Although your comment was inappropriate, it was still welcome. Laws against downloading child porn may violate the First Amendment, the same as censorship of speech in a public forum. Free speech is a coin with 2 sides. There is a right to produce speech, the one familiar to most. There is a right to receive speech, one less well known. The downloading of depictions of other crimes as described above may be protected by the Free Speech Clause.
Just a little advice from high school debating. Name calling makes you look cheap and frustrated in the traverse. It is a kind of resignation, like knocking over your King in a hopeless chess position. The facts abandoned the Left 100 years ago. All it has is personal attack. But when it comes to personal attacks, the Left dishes it out, and does a cry baby act if it receives any. I blame the lawyers. All PC is case.
Posted by: Supremacy Claus | Apr 27, 2014 6:08:30 AM
The talk of a hit-list, Wayne-O, does make me very uncomfortable. But I think the expressions of lunacy are a telling indication of the frustration and anger that a lot of criminal laws help produce. That is one, of many, reasons why I do not moderate the comments.
That said, if you believe any comment here or elsewhere is illegal, I will take that comment down immediately. I am not an expert concerning what speech is or is not illegal, so I welcome guidance on this front.
Posted by: Doug B. | Apr 27, 2014 8:02:02 AM
"But I think the expressions of lunacy are a telling indication of the frustration and anger that a lot of criminal laws help produce."
Ironic. Lawyers, after just 1L, a slight amount of pressure and indoctrination, come to believe in mind reading, future forecasting. and that the standard of conduct should be set by a fictitious character. Why fictitious? Because these standards must be objective, of course.
Cuckoo. Cuckoo. Cuckoo. Ding.
This triumvirate of lawyer delusion is just the beginning of a list of hundreds of lawyer fictions, all imposed on the owners of the law, at the point of a gun, devoid of any other outside validation, save threat of government violence. When we say, government, we now mean, a wholly owned subsidiary of the criminal cult enterprise that is the lawyer profession, and that has totally infiltrated the three branches, making 99% of the policy.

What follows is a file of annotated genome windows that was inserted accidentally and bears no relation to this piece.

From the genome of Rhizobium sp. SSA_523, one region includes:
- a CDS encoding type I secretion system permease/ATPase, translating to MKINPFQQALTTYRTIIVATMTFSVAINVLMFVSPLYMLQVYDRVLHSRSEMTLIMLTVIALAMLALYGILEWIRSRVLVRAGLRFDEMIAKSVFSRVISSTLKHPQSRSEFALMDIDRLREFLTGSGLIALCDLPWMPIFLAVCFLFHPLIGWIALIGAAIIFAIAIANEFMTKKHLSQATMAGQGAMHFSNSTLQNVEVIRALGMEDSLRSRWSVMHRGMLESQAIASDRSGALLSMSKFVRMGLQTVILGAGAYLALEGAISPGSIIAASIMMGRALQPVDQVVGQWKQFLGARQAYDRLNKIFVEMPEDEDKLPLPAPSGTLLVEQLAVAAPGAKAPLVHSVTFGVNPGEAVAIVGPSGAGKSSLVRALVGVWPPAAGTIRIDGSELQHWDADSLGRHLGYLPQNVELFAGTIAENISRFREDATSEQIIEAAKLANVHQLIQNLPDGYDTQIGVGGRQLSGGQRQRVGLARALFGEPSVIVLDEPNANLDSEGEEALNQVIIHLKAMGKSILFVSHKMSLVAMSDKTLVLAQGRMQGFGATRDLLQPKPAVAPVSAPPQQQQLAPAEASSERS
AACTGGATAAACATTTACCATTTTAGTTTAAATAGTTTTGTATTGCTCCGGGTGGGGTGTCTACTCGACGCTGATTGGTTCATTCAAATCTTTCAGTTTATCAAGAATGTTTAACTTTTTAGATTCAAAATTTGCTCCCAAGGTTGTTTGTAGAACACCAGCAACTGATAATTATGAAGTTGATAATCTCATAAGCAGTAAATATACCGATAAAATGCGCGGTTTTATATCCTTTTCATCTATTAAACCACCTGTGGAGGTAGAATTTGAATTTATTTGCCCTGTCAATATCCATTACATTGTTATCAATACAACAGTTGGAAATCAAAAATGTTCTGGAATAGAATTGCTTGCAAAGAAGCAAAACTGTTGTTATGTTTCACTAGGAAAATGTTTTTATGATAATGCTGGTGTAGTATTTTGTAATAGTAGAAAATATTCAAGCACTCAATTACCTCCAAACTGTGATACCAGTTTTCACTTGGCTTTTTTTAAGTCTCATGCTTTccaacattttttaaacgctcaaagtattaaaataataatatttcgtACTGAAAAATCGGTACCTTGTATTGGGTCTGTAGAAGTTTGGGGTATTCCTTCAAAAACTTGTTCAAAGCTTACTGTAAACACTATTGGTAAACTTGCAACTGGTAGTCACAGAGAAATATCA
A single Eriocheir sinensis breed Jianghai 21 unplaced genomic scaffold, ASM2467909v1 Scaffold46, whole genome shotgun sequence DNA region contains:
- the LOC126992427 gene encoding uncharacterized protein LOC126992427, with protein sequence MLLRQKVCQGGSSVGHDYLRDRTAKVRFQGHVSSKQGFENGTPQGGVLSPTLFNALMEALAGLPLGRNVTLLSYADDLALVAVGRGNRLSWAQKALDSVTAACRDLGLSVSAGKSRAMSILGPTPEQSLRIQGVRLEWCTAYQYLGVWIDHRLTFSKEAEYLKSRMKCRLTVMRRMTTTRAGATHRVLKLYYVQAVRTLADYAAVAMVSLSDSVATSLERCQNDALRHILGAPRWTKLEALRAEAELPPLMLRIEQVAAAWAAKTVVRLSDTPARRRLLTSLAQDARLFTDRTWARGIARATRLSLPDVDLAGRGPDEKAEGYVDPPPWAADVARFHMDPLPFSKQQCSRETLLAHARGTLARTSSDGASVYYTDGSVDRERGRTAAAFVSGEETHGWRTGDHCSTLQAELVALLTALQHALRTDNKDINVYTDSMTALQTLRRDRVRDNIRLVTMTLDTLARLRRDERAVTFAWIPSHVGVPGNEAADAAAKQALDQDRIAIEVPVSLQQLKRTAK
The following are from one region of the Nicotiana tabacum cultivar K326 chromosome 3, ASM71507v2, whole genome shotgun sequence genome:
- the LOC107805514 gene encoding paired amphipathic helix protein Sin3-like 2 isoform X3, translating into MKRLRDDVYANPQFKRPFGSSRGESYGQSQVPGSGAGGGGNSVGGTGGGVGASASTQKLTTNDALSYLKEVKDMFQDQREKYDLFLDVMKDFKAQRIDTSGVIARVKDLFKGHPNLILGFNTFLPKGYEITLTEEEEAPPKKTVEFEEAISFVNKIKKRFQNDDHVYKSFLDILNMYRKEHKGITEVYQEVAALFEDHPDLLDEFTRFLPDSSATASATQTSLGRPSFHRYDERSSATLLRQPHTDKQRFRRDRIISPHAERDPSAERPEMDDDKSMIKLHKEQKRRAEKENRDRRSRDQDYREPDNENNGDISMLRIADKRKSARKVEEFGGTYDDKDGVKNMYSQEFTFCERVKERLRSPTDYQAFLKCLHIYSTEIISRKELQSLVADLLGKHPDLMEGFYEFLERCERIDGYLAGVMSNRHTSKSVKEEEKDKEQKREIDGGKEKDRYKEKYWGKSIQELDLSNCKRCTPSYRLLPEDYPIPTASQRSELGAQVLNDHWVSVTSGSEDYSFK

One of the biggest fictions is that judges and prosecutors should be immune from tort liability. These incompetents, these careless, tortfeasors allow 90% of serious crime to go unanswered. When they have a guy, there is a high chance they have the wrong guy. Then they induce a false memory in him, and he confesses to a crime he did not do. Idiots.
Tort immunity justifies violence in formal logic if one believes the contra-positive of a true assertion must also be true. (A then B is true. Not B then not A must always be true. Tort liability is a substitute for violence is true. Then it is absolutely true that tort immunity justifies violence.)
Another relevant feminist lawyer fiction is that the downloading of child porn promotes child abuse. The opposite is true. The legalization of child porn has consistently been associated with substantial decreases of actual child sexual abuse, in real life. No mention that the biggest subscriber to child porn, and the biggest sponsor and subsidizer of child porn is, of course, the government itself. Without their vast government subscriptions, child porn production would likely go out of business. No defense lawyer has ever moved for e-discovery of prosecutor computers. As a result of these prosecutions, the number of child porn websites has exploded to 4 million, likely to try to get governments to subscribe.